The Postmen – Desert of Joy

The Postmen have an amazing cover of CSNY “Helplessly Hoping” on YouTube that got me to pay attention to their work. After listening to that track a few dozen times, I decided to contact them for a copy of their own album. Imagine my surprise that they are not even native English speakers, hailing from Geneva, Switzerland. I was eager to crack their originals in Desert of Joy, an album that manages to capture some of the magic of the 1960s American rock n’ roll revolution. It’s an aural trip back in time in all the right ways.

“Westfield Market” highlights the lead singer’s eerie Neil Young vocal. It’s evident that these musicians spent a lot of time listening to music from the 60s. From song structure to background vocals, several of the songs would be welcome on a CSNY record. If imitation is the sincerest form of flattery, then Crosby, Stills, Nash, and Young should feel sufficiently flattered. It’s an overall joy of an album.

The complex guitar part at the beginning of “Down Down Down” lets listeners know it will be a different kind of song. While it still has the dominant lead vocal, the driving blues chords and full vocals create a strong, headstrong song. “I wanna hold you tight tight tight, I wanna lay you down down down.” Albeit a simple concept, the song (including a pretty wicked organ part) captures again a facet of the 60s. If you make it through the track without conjuring up images of Woodstock, I’d be surprised.

The intricate harmonies in “December” are the aspect of The Postmen that initially drew me into their sound. This might be the best song on the album simply because of its balance of full sound and amazing harmonies. The song includes welcome strings that give it a different feel than the rest of the album. It doesn’t really have a time or a genre that seem to fit the song overall, but it is a powerful song that finishes with the lyrically bold, “I’m pretty sure who I am” at the end.

“Mr. Wilson” brings us back to the bluesy roots of American rock music. A little silly with a dash of sarcasm, “Mr. Wilson” focuses on a man trying to escape the boredom of life. With timely backing vocals, I can’t help but wonder if the title “Mr. Wilson” is in some reference to Brian Wilson of Beach Boys fame. It certainly seems like the song could be based on his songwriting style. There are even some fun party sounds in the back of one of the instrument breaks, a trick taken right from the Beach Boys. It’s a fun, summery jam that many listeners are sure to enjoy.

“Dawn or Dusk” begins with a harmonic vocal crescendo, which peaks with a strummed acoustic guitar for a bright, full sound. It reminds me of the best of what CSNY had to offer. The mysterious chord turns are clearly influenced by classical music stylings that seem totally unpredictable from the American standard blues/country chords that provide the backbone for much of rock music. The lyrics are a bit difficult to determine, but seem to be intentionally mystical. It’s a very “international” sounding track.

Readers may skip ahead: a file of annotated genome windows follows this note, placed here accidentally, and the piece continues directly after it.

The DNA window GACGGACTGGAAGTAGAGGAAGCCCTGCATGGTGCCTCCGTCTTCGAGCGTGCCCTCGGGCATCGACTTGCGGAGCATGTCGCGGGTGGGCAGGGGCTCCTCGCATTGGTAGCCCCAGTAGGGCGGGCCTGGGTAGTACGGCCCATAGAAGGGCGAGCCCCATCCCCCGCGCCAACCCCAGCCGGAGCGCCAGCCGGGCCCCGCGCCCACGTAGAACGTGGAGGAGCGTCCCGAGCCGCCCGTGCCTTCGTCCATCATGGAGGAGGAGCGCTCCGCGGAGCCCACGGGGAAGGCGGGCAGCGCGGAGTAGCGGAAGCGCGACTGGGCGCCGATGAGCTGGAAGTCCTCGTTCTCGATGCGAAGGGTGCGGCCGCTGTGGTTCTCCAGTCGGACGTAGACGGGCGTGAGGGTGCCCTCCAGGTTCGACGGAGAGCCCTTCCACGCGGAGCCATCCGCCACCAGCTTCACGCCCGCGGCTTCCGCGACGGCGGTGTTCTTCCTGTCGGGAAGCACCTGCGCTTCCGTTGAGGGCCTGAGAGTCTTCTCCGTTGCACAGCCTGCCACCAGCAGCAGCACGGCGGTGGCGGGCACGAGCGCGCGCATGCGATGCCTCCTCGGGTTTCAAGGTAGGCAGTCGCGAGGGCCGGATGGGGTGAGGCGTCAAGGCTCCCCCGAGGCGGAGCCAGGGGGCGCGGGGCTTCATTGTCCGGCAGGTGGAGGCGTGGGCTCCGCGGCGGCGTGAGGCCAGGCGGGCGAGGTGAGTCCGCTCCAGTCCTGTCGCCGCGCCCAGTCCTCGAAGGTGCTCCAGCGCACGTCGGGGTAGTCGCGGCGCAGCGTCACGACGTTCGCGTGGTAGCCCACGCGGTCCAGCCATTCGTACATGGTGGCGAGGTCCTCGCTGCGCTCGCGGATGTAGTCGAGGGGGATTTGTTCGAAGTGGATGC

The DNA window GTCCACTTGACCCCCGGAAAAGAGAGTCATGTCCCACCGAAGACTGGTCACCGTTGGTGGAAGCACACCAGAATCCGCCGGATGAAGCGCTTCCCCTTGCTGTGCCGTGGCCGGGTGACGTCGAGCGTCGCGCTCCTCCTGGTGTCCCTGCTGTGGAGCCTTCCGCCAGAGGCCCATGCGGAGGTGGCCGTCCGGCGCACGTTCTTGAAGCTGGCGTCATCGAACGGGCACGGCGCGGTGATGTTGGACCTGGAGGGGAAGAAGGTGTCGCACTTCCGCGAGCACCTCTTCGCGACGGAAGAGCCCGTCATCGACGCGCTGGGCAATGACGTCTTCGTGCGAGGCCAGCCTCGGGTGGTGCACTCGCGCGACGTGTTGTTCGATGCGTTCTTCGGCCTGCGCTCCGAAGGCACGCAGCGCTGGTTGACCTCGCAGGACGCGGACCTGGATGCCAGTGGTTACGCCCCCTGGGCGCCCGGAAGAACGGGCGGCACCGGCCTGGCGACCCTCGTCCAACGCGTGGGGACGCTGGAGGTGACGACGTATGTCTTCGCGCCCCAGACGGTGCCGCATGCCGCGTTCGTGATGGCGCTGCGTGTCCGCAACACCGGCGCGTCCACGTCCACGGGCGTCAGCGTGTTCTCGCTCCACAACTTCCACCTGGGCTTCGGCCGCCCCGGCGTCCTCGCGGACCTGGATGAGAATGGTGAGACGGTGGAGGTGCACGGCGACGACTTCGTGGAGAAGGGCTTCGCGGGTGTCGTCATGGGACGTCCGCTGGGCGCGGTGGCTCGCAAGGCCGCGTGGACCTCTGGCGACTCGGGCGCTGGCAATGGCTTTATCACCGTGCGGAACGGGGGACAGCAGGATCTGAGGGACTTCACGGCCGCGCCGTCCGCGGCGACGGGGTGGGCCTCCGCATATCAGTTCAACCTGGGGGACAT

“My friend… he died… in the desert of joy.” It’s macabre. It’s the opening line for the crowning jewel on the album, the title track “Desert of Joy.” Bringing together the key elements of the album, lead acoustic guitar, solid harmonies, and strong supportive strings… this is a good indication of the overall sound of The Postmen. Again the music takes a few trips away from the standard rock structure, supporting something more akin to orchestral song structure. The vocal quality is, still, more influenced by American folk rock than it is by “classical” vocals. I’m not sure I’ve ever heard this done in such a unique way before. For that evolution of sound, The Postmen deserve credit.

“Pieces of a Past Life” sounds like it could have been written by Bob Dylan. That’s high praise, sure, but the song’s guitar and lyric parts both come together for a Dylan style song. It reminds me a lot of “To Make You Feel My Love.” It is complicated, yet sweet and subtle. Again, The Postmen use strings to fill in the emotion of the song. The lyrical turn that focuses on memories is nostalgic and delightful in myriad ways. It’s a song that will have many listeners, especially those who lived through the 60s, reflecting back on wonderful days of great music and people. “Where we all want to be…”

Both “Memories” and “Heed the Call” that finish up the album are both introspective songs. They finish an album that is complex, yet enjoyable in a number of ways. While “Memories” is a bit softer and subtle, “Heed the Call” encourages listeners to celebrate. It definitely has a Monkees or Mamas and the Papas flavor to it. “Heed the call… don’t miss your chance… it won’t happen again.” Honestly, we could put half of this album on rotation on a US “oldies” station and most listeners wouldn’t be the wiser.

The final assessment of this album is that it’s full of joy, especially for fans of classic 1960s music. It has upbeat tunes as well as contemplative and complicated songs. What makes me even more excited about this album is the potential of the band members in The Postmen. I am encouraged that they will continue to make music together and hopefully build on this already stellar repertoire. I sincerely hope that fans of ETTG will go out and support this international band that is doing such great work in making high quality, genuine music.

 

 

 

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